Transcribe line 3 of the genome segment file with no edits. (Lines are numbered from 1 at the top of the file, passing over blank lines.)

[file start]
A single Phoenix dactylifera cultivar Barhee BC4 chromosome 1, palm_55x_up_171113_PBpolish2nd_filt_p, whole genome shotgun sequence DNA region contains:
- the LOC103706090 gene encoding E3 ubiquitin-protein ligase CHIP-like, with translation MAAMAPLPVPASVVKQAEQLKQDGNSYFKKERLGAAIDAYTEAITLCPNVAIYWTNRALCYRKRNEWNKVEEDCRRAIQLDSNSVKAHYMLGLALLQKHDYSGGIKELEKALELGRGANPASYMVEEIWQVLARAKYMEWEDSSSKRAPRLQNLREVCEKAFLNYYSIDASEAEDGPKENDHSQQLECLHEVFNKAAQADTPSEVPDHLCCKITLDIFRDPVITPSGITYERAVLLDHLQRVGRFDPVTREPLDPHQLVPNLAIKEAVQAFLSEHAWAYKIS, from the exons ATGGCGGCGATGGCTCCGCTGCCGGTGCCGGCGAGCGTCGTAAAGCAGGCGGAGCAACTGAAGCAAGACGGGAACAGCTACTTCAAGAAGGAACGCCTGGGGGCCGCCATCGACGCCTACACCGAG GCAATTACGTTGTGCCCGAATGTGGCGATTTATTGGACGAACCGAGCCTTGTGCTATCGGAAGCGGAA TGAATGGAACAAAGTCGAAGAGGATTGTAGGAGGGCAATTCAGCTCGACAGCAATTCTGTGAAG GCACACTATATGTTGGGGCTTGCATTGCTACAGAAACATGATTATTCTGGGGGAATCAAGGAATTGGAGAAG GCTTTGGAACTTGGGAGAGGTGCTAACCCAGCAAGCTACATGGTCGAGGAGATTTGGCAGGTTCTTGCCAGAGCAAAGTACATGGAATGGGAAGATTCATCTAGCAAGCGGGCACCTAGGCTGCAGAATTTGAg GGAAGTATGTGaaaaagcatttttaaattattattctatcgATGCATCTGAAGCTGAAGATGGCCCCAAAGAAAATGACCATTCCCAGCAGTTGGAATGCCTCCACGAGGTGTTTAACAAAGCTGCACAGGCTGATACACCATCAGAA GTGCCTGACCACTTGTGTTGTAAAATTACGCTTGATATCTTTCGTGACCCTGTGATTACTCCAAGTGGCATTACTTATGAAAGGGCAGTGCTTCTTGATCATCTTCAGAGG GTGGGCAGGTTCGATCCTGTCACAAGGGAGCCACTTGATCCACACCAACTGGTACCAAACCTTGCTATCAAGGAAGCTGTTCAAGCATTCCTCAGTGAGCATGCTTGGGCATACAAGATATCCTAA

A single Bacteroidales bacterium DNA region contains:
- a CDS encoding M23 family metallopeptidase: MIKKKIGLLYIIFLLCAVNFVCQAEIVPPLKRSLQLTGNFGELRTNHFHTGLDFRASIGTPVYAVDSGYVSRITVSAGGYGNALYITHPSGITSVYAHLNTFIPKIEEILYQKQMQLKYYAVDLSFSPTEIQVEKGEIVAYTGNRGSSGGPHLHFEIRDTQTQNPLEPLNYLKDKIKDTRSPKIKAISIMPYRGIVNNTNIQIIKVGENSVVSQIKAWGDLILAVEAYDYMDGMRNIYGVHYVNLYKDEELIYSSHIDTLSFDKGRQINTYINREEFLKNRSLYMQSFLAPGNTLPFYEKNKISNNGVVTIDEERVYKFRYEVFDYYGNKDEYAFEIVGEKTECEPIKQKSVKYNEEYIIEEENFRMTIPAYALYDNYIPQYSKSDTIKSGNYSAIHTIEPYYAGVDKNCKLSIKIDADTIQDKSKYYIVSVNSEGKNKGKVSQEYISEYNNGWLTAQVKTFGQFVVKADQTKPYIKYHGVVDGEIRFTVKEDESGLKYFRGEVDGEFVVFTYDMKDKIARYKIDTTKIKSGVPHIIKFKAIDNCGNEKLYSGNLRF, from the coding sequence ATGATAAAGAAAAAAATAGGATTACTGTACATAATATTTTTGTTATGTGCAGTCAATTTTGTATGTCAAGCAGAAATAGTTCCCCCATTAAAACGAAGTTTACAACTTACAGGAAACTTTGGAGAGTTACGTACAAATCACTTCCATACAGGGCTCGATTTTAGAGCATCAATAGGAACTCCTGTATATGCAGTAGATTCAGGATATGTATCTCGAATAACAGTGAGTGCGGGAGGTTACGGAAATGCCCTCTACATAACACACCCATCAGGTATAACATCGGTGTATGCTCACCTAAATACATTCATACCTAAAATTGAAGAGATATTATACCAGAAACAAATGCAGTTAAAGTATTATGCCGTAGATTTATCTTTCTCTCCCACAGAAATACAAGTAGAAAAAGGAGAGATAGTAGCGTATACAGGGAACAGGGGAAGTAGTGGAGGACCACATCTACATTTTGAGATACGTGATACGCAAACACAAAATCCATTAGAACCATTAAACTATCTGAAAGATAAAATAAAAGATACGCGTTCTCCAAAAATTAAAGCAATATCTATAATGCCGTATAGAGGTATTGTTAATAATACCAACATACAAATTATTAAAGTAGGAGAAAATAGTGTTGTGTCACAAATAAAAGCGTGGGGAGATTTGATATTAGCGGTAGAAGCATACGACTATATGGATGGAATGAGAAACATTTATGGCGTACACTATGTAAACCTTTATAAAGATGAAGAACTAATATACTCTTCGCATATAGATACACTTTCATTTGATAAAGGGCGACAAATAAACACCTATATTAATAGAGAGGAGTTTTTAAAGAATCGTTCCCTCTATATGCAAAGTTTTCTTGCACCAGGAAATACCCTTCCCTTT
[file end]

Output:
A single Bacteroidales bacterium DNA region contains: